PRB: ERROR_SHARING_VIOLATION Error Message When the CreateFile Function Fails

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Article ID: 316609 - View products that this article applies to.
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SYMPTOMS

When you open a file with the FILE_SHARE_READ flag and the FILE_SHARE_WRITE flag, the CreateFile function may fail and return the following error message:
ERROR_SHARING_VIOLATION (error code 32)

STATUS

This behavior is by design.

MORE INFORMATION

When you open a file by using the CreateFile function or any function that uses CreateFile internally, you may experience an unexpected failure because of a sharing violation. Even if the file is only for a specific application, there are potentially other processes that may try to access the file at the same time. There are common system components and also other third-party applications that cause this problem. There are common system components and also third-party applications (such as virus-scanning software) that cause this problem.

The Microsoft Windows operating system is a preemptive, multiprocessing system, which gives the appearance of many applications running simultaneously. Any particular application must be "aware" that it is not the only process running on the system and that it is vying for resources with other processes. Problems that may occur because of resource handling must be addressed. In the case of files, any running process has the right to try to use the resource. There are always system components and third party services that compete for resources simultaneously. When an application tries to access files on the system, that application competes with the other processes.

There are two common causes for an ERROR_SHARING_VIOLATION:
  • There are multiple applications that use a particular file on disk (common shared data files). An application is currently accessing the file in a way that is incompatible with the way a second application tries to access the same file. For example, you may want to update the file, but another process is currently writing to the file and is only sharing the file for reading (FILE_SHARE_READ).
  • The file is a data file specific to your application, and you do not expect another application to have the file open. In this scenario, other processes may lock a file for a short duration for other reasons.
The most common problem occurs when a utility, such as a virus scanner, backup software, or a disk optimizer, that locks a file on disk for a short time. When another application tries to open the file, even with full sharing turned on, the attempt fails with a sharing violation. You can expect this result because the service must have exclusive access for the duration of the operation on the file. To resolve this issue, try again a short time later. Frequently, the service is completed with the file in a matter of milliseconds.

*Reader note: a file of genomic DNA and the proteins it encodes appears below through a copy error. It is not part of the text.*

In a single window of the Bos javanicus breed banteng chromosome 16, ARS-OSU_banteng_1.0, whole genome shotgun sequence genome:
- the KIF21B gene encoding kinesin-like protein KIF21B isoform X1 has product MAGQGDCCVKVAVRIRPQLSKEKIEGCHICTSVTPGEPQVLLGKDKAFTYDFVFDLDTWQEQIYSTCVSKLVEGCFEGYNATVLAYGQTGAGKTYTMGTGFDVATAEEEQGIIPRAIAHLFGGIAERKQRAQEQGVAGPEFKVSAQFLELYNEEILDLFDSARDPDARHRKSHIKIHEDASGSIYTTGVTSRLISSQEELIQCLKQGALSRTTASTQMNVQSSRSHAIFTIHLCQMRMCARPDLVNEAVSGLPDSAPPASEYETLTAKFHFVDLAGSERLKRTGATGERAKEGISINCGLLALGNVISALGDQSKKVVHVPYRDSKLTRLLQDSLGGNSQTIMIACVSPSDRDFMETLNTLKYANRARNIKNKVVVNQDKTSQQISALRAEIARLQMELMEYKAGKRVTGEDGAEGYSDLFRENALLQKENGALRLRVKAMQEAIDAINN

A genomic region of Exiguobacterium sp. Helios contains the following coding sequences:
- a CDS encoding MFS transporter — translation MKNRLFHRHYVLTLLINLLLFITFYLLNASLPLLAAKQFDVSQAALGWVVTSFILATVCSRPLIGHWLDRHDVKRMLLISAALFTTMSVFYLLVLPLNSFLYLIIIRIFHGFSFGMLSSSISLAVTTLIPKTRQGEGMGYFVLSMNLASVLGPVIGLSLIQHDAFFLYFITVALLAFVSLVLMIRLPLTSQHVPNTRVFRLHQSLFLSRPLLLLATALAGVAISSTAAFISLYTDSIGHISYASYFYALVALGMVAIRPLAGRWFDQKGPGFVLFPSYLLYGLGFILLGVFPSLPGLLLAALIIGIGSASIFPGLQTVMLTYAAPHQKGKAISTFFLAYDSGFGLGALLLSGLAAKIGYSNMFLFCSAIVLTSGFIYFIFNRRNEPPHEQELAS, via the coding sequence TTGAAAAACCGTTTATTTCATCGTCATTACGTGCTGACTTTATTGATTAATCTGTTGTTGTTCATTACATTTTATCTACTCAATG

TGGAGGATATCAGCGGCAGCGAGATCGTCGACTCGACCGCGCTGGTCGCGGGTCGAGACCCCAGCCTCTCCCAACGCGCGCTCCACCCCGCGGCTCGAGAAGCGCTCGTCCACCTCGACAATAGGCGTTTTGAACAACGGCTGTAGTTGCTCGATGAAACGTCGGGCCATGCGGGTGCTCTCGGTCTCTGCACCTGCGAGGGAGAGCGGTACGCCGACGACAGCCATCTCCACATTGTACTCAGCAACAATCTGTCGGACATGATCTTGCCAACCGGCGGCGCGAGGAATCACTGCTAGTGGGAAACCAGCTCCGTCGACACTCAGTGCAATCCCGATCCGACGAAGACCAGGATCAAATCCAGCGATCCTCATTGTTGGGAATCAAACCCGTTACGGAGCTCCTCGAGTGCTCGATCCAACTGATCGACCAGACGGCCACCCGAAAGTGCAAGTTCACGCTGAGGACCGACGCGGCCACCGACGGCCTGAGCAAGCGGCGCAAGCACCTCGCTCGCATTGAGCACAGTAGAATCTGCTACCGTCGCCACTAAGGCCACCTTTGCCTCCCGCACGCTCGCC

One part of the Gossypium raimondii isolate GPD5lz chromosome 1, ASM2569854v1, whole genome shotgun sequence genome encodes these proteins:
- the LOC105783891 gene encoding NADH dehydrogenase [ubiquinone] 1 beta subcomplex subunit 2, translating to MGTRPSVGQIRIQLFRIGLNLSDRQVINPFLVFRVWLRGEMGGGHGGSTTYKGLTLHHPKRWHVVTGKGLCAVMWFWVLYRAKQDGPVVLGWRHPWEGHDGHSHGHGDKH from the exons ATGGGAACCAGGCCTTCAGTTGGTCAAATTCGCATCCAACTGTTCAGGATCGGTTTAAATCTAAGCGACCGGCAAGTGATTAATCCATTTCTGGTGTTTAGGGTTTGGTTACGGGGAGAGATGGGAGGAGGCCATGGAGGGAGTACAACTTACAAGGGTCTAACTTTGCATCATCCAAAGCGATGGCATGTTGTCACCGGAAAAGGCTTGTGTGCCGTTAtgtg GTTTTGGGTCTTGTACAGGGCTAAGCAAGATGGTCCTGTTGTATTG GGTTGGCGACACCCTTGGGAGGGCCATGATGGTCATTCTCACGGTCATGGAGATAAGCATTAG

Both of the causes for sharing violations described earlier must be handled similarly. When you open a file, you must always handle a sharing violation in a graceful manner so that you do not affect the user of the system or cause the system to crash. You can do this by using a simple retry mechanism. You may have to perform multiple retries before the file is unlocked.

The following code sample demonstrates this technique:
#define MAXRETRIES  5
#define RETRYDELAY  250

HANDLE  hFile     = INVALID_HANDLE_VALUE
DWORD   dwRetries = 0;
BOOL    bSuccess  = FALSE;
DWORD   dwErr     = 0;

do
{
    hFile = CreateFile( szFile,
                        GENERIC_READ,
                        FILE_SHARE_READ | FILE_SHARE_WRITE,
                        NULL,
                        OPEN_EXISTING,
                        FILE_ATTRIBUTE_NORMAL,
                        NULL);
    if ( INVALID_HANDLE_VALUE == hFile )
    {
        dwErr = GetLastError();

        if ( ERROR_SHARING_VIOLATION == dwErr )
        {
            dwRetries += 1;
            Sleep(RETRYDELAY);
            continue;
        }
        else
        {
            // An error occurred.
            break;
        }
    }

    bSuccess = TRUE;
    break;
} while ( dwRetries < MAXRETRIES );

if  ( bSuccess )
{
    // You succeeded in opening the file.
}
else
{
    // Failure occurs. Do graceful error handling.

    // Here, you must notify the user of the failure.

MessageBox( NULL,
            "Tried to update data file but it was already in use",
            "Update error...",
            MB_OK | MB_ICONSTOP );

    // You also want to put the software back in the state it was in
    // on entrance of the current function, as if the user had never
    // tried to do the update.

    // This may also require deallocating any resources that were
    // allocated because of this operation.
}
				
This method for gracefully handling the sharing violation error gives an application that has the file open time to complete. Each time that you receive a sharing violation error, you must permit the application to sleep for a while, and then try again. If a virus scanner or a system service has the file open, the virus scanner or the system service may finish after one or two retries. Make sure that you limit your retries to avoid an infinite loop. If another application currently has the file open (and may keep the file open for a long time), inform the user by breaking out of the loop, and then gracefully exit.

Properties

Article ID: 316609 - Last Review: November 21, 2006 - Revision: 1.2
APPLIES TO
  • Microsoft Win32 Application Programming Interface
Keywords: 
kbfileio kbkernbase kbprb KB316609
Retired KB Content Disclaimer
This article was written about products for which Microsoft no longer offers support. Therefore, this article is offered "as is" and will no longer be updated.

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